We have seen tolerance and sensitivity turned upside down. Rather than seeking knowledge, the “prize” today appears to be offense. Free Yoga classes for disabled students have ended due to complaints of “cultural appropriation.”  Following this line of reasoning, it would be inappropriate to learn a language other than that of your nation of birth, listening to music from other cultures would be banned. How do these practices bring us together as a species?

They do not. They splinter us, until we are seven billion distinct cultures, churches of self, paranoid of the knowledge other churches even exist. A recent Pew Research poll found forty percent of Millennials support censorship under certain circumstances (no one seems to be in favor of censoring themselves, regardless of how offensive I might find them). Suppressing the expression of unpopular ideas does not make them go away, and as Larry Flynt said, “Freedom of speech doesn’t protect speech you like, it protects speech you don’t like.” More golden rule stuff here, give my thoughts the respect you seek for your own, you don’t need to agree or even listen, but allow my words to exist if you expect me to allow yours to exist.

The United States of America is an idea. An idea forged from the oppression of our founders. The rights specified in our constitution were not theories, they are rights which had been denied. Denying those rights today is anti-American and unpatriotic, regardless of the number of flags on your pick up truck. I don’t care if we lead the world or if we just follow along, but if we continue to move backwards, against our principles, we deserve to be left behind with the terrorists by people more civilized than us.

Faces in the crowd

Good morning, today is my birthday. I’m spending the weekend relaxing in the mountains, so on Friday evening I was talking with a friend and not watching any news. I woke to the aftermath of the Paris attacks.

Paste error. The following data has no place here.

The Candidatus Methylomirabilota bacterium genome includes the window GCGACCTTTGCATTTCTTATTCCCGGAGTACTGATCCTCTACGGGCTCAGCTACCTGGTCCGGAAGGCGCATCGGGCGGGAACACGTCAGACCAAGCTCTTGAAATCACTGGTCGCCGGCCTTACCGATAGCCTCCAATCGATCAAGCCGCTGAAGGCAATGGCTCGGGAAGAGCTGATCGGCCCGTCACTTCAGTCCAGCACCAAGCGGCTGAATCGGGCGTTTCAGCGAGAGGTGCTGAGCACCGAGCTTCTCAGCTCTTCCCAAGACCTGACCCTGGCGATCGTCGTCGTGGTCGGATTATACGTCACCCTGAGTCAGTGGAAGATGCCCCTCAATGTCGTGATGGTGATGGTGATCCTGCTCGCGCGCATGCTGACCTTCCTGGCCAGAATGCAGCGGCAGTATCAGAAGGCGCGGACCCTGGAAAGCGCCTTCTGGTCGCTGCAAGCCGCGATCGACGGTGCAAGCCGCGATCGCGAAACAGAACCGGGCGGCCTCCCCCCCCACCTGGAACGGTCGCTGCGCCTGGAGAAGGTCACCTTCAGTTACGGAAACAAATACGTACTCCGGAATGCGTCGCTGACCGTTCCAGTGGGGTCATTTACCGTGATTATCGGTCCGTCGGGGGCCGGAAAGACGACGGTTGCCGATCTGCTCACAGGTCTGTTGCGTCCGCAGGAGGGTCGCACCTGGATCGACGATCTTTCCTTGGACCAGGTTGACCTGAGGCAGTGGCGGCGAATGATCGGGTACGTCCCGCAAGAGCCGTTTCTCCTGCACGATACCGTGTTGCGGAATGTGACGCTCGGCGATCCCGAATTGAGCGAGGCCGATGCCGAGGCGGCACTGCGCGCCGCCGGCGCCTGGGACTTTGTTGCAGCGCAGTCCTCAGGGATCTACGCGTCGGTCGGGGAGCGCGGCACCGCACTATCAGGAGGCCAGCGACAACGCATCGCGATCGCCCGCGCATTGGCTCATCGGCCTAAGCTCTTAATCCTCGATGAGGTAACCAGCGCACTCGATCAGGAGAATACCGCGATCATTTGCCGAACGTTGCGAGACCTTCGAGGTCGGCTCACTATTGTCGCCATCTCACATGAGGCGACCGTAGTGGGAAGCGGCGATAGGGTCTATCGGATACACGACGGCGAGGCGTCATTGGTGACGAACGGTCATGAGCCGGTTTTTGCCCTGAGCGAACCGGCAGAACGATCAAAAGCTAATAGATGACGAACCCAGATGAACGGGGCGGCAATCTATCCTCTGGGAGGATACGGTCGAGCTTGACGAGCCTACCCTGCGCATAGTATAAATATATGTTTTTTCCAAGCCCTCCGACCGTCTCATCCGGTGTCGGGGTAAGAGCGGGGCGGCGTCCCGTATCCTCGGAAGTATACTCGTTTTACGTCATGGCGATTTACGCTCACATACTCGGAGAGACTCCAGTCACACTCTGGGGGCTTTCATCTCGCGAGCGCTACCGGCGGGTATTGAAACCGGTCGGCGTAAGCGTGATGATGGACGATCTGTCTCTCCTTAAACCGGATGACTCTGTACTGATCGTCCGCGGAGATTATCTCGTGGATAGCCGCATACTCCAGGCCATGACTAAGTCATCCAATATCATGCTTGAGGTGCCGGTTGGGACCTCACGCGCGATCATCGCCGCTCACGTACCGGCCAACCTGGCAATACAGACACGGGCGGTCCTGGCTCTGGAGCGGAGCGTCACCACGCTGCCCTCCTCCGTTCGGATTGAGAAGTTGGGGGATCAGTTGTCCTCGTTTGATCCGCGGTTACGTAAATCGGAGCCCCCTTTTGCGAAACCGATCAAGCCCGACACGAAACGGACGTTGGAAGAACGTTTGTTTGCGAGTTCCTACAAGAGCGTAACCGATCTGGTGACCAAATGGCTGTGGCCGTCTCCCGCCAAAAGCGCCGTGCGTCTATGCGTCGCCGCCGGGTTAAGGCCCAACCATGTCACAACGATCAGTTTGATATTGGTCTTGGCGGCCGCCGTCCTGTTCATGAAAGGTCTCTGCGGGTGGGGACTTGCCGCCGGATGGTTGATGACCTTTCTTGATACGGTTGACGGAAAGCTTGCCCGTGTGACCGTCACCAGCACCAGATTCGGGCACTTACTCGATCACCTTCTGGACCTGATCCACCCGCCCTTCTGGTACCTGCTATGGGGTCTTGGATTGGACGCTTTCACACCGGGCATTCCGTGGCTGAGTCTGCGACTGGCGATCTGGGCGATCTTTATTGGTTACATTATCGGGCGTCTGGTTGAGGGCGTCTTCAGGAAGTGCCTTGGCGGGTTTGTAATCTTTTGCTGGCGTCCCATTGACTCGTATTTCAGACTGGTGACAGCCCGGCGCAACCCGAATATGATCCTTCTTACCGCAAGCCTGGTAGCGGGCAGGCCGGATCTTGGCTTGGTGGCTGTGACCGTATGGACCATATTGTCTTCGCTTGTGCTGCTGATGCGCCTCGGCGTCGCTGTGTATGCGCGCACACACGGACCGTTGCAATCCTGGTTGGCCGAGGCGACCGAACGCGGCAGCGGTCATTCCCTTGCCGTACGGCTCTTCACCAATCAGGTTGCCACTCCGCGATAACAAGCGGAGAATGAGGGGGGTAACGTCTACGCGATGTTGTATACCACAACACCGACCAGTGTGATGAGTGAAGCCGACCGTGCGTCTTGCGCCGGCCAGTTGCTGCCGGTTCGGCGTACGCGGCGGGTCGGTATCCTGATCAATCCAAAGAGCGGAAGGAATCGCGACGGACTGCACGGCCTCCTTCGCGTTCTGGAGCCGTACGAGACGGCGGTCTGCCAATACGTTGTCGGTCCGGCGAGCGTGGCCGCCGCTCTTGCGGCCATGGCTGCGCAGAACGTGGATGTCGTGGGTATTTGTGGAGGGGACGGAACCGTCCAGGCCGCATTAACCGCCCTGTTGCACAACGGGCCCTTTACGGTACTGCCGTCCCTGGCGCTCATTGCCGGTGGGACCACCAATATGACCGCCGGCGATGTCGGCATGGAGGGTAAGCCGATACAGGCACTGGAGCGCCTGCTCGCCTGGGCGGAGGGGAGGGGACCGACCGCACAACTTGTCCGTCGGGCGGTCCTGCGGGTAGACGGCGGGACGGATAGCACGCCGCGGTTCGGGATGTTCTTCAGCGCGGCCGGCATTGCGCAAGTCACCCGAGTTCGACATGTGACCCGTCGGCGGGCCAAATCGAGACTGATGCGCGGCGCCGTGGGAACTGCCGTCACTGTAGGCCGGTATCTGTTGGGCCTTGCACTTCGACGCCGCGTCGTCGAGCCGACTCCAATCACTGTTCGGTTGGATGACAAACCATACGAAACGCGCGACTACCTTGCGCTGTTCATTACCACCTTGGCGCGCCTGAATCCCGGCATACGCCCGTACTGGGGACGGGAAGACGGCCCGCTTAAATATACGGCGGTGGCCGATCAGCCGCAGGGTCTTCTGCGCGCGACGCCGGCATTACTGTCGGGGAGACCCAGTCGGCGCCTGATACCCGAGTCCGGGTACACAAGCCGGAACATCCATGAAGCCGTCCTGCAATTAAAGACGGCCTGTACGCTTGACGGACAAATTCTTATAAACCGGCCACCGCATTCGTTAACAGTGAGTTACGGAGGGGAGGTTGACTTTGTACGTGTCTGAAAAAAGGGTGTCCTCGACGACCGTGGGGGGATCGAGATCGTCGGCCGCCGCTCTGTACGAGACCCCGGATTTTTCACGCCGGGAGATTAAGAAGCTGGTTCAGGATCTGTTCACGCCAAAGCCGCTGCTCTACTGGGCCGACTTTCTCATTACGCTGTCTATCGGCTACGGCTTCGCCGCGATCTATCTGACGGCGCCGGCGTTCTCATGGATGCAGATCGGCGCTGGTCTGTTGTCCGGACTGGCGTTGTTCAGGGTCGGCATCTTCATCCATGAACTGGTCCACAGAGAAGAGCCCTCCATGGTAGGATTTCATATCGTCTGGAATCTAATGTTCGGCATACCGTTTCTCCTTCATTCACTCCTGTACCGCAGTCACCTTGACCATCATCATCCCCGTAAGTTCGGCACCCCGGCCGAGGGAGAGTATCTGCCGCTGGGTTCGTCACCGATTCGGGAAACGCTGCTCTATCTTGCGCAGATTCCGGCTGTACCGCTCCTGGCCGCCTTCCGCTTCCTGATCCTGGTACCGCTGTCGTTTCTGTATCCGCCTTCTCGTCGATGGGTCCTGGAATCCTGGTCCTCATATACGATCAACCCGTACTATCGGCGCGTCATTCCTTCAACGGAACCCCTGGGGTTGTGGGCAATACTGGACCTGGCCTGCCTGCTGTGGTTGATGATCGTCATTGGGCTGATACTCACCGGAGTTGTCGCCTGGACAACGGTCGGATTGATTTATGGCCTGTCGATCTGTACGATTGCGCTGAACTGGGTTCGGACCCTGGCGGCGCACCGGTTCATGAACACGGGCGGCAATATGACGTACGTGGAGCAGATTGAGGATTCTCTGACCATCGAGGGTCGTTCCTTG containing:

As of now one hundred and twenty nine people are listed as dead, with another ninety nine of the three hundred fifty two wounded in “very serious condition.”

One hundred and twenty nine families will have an empty seat at the table. Lovers will lay down in empty beds, children will live their lives without a parent, parents will bury their children. One hundred twenty nine times over, for now, this time. The day before, forty three died and two hundred thirty nine were wounded in a suicide bomb attack in Beirut, one hundred forty seven were killed and seventy nine wounded in an attack on Garissa University in Kenya. Brothers, sisters, sons, daughters, mothers, fathers, and friends lost forever.

Every face in the crowd is loved by someone, the eyes which once lit up when that face entered the room are now filled with tears.

On Saturday morning, my circles of friends checked to see if they were intact. Most were. Not all. I haven’t heard from Beirut yet, Baba had a way of knowing where his next restaurant should be blown up.

Luis Felipe Zschoche

Luis Felipe Zschoche

Luis Felipe was in Paris to complete an album with his band Captain Americano. He decided to catch the Eagles of Death Metal concert at Bataclan with his girlfriend. They are now faces in the crowd.

It is not a good day to be a Muslim.

I knew a woman who grew up in Germany during the second world war. She was a child, she did not know any Jews, she lived on a farm and knew there was a war going on. She had no idea about the holocaust taking place. Years later, in America, she was just another German, a NAZI, a Jew killer in the eyes of anyone who heard her heavy accent.

In America during the war we “interned” people of Japanese descent, American citizens were sent to what were essentially prisoner of war camps inside America.

As a society, I do not believe we have matured much since then. After the 11 September attacks anti-Muslim prejudices were so out of hand that Sikhs, who have nothing in common with Islam but happen to wear turbans (unlike actual Arabs or Muslims) were the target of hate crimes.

I do not expect people to be able to differentiate between peaceful Muslims and ISIS terrorists when they cannot tell a Sikh from a Muslim.

It is time to make some tough decisions, and in order to make intelligent decisions you must be armed with facts. Hear that well extremist friends. Be more intelligent than your adversary.

We are indeed at war, our my opponent is hate. So look deep inside yourself, which side are you on? It does not matter if you are Muslim or Christian; if your motivation to action is hate, you are on the same side, and you are not on my side of this battle.

My God tells me to love everyone. I return to Matthew 5:43-45; “Ye have heard that it hath been said, Thou shalt love thy neighbour, and hate thine enemy. But I say unto you, Love your enemies, bless them that curse you, do good to them that hate you, and pray for them which despitefully use you, and persecute you; That ye may be the children of your Father which is in heaven: for he maketh his sun to rise on the evil and on the good, and sendeth rain on the just and on the unjust.